Dutch elm disease has been found on a large Huntingdon elm tree in Auckland Domain.
The fungal disease can spread quickly through a tree and is almost always fatal, Auckland Council said.
Under the Biosecurity Act 1993, it is classified as an unwanted organism and infected trees must be removed to halt further spread of the disease, and to prevent dying trees becoming a hazard.
The tree, located near the band rotunda, is scheduled for removal on January 29.
Auckland Council arboriculture and eco specialist Simon Cook said it was heart-breaking to have the disease confirmed on another of Auckland's iconic trees.
"The disease is arbitrary in nature, making it difficult to eradicate, and as such our programme has focused on ongoing monitoring, followed by identification and removal of any infected elm material," he said.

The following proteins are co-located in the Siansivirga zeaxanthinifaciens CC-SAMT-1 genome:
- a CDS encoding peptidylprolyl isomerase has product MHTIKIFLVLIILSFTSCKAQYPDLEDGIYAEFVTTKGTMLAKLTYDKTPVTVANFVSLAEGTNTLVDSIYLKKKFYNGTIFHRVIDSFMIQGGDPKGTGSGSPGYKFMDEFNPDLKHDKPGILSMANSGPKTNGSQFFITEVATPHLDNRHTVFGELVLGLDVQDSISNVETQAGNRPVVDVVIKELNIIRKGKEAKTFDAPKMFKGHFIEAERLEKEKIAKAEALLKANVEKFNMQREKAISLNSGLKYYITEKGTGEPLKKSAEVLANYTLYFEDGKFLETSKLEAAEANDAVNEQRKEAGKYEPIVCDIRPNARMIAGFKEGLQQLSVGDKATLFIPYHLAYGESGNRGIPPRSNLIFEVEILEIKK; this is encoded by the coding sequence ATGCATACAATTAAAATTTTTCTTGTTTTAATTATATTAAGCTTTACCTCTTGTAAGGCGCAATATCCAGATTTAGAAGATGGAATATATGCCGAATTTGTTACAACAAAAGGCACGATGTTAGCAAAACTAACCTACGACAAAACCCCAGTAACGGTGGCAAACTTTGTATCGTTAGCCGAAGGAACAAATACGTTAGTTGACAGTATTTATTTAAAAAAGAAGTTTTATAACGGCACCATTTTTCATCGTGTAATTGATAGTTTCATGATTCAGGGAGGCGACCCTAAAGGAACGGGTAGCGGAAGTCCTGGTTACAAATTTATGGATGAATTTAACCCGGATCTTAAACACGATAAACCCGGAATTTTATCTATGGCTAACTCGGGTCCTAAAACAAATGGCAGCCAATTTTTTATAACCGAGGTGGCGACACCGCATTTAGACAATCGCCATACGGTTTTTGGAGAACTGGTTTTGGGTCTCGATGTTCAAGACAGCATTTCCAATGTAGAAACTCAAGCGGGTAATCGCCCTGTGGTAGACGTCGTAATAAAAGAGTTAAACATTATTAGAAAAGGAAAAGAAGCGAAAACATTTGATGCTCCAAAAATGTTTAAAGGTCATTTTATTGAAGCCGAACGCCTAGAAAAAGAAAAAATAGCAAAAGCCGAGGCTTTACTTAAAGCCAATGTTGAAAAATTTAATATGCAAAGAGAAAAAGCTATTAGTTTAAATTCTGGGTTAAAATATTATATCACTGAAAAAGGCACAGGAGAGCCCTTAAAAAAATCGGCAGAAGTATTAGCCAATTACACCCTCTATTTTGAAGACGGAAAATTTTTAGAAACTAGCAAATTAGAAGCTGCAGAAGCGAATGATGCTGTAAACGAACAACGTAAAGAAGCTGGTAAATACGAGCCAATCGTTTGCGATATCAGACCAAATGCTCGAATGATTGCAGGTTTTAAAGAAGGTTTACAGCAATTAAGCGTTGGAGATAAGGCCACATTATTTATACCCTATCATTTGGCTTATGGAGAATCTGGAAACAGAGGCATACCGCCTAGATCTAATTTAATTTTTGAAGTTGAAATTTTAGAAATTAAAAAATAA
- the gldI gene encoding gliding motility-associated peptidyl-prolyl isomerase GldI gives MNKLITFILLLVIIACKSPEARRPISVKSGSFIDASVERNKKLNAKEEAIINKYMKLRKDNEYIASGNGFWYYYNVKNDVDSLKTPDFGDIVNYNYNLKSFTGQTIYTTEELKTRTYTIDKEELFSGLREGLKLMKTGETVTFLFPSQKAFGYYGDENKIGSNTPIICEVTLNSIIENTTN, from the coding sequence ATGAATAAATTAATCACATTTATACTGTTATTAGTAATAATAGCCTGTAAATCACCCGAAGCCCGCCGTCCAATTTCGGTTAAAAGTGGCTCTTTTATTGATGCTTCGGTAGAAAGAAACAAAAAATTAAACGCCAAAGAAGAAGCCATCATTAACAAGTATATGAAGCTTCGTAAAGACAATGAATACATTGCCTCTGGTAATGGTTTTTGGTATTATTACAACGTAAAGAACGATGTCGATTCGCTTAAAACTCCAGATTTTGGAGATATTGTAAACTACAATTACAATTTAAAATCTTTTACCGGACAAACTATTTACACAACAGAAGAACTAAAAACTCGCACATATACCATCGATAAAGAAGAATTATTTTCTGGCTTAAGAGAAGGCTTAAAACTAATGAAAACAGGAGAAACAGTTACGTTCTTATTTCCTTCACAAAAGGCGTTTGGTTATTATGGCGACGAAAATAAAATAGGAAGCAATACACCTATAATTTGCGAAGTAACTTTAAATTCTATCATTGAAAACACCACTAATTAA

"There is another elm about 30m away from this infected tree, so we are keeping a close eye on its condition or signs of deterioration."
What is Dutch elm disease?
• It is caused by the fungus Ophiostoma novo-ulmi
• The disease is commonly spread by the elm bark beetle carrying fungal spores from an infected tree to disease-free trees, but can also be spread between trees via root grafting
• Elm wood must not be carried outside Auckland, especially as logs or firewood
• To spot an affected tree, watch for signs of wilting, curling, or yellowing leaves or dying or dead branches and trees
• If you think you've seen an infected tree, contact Auckland Council immediately